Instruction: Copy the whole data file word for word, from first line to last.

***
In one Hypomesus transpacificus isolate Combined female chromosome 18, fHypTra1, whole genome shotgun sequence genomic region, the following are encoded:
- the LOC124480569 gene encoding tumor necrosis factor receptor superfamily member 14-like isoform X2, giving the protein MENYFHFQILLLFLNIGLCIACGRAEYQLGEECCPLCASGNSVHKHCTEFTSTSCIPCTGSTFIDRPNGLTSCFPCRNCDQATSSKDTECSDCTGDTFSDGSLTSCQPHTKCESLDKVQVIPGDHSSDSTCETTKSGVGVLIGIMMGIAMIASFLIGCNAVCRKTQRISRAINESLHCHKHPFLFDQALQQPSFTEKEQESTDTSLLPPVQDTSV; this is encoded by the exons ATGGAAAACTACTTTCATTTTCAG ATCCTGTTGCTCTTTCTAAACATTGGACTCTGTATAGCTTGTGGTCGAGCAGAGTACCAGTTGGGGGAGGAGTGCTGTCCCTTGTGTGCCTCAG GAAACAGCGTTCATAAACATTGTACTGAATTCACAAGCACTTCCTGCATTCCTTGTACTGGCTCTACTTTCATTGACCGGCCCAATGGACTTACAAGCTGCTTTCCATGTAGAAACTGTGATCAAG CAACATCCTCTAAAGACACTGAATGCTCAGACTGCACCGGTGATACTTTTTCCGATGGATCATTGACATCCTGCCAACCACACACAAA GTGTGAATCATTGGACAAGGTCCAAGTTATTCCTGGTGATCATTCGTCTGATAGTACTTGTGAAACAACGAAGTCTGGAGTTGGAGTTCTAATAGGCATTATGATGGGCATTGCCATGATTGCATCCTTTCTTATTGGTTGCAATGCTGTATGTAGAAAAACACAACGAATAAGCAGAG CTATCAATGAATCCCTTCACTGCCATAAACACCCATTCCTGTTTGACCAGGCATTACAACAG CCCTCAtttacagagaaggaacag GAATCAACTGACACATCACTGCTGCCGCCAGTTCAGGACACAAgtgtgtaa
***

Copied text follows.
In one Hypomesus transpacificus isolate Combined female chromosome 18, fHypTra1, whole genome shotgun sequence genomic region, the following are encoded:
- the LOC124480569 gene encoding tumor necrosis factor receptor superfamily member 14-like isoform X2, giving the protein MENYFHFQILLLFLNIGLCIACGRAEYQLGEECCPLCASGNSVHKHCTEFTSTSCIPCTGSTFIDRPNGLTSCFPCRNCDQATSSKDTECSDCTGDTFSDGSLTSCQPHTKCESLDKVQVIPGDHSSDSTCETTKSGVGVLIGIMMGIAMIASFLIGCNAVCRKTQRISRAINESLHCHKHPFLFDQALQQPSFTEKEQESTDTSLLPPVQDTSV; this is encoded by the exons ATGGAAAACTACTTTCATTTTCAG ATCCTGTTGCTCTTTCTAAACATTGGACTCTGTATAGCTTGTGGTCGAGCAGAGTACCAGTTGGGGGAGGAGTGCTGTCCCTTGTGTGCCTCAG GAAACAGCGTTCATAAACATTGTACTGAATTCACAAGCACTTCCTGCATTCCTTGTACTGGCTCTACTTTCATTGACCGGCCCAATGGACTTACAAGCTGCTTTCCATGTAGAAACTGTGATCAAG CAACATCCTCTAAAGACACTGAATGCTCAGACTGCACCGGTGATACTTTTTCCGATGGATCATTGACATCCTGCCAACCACACACAAA GTGTGAATCATTGGACAAGGTCCAAGTTATTCCTGGTGATCATTCGTCTGATAGTACTTGTGAAACAACGAAGTCTGGAGTTGGAGTTCTAATAGGCATTATGATGGGCATTGCCATGATTGCATCCTTTCTTATTGGTTGCAATGCTGTATGTAGAAAAACACAACGAATAAGCAGAG CTATCAATGAATCCCTTCACTGCCATAAACACCCATTCCTGTTTGACCAGGCATTACAACAG CCCTCAtttacagagaaggaacag GAATCAACTGACACATCACTGCTGCCGCCAGTTCAGGACACAAgtgtgtaa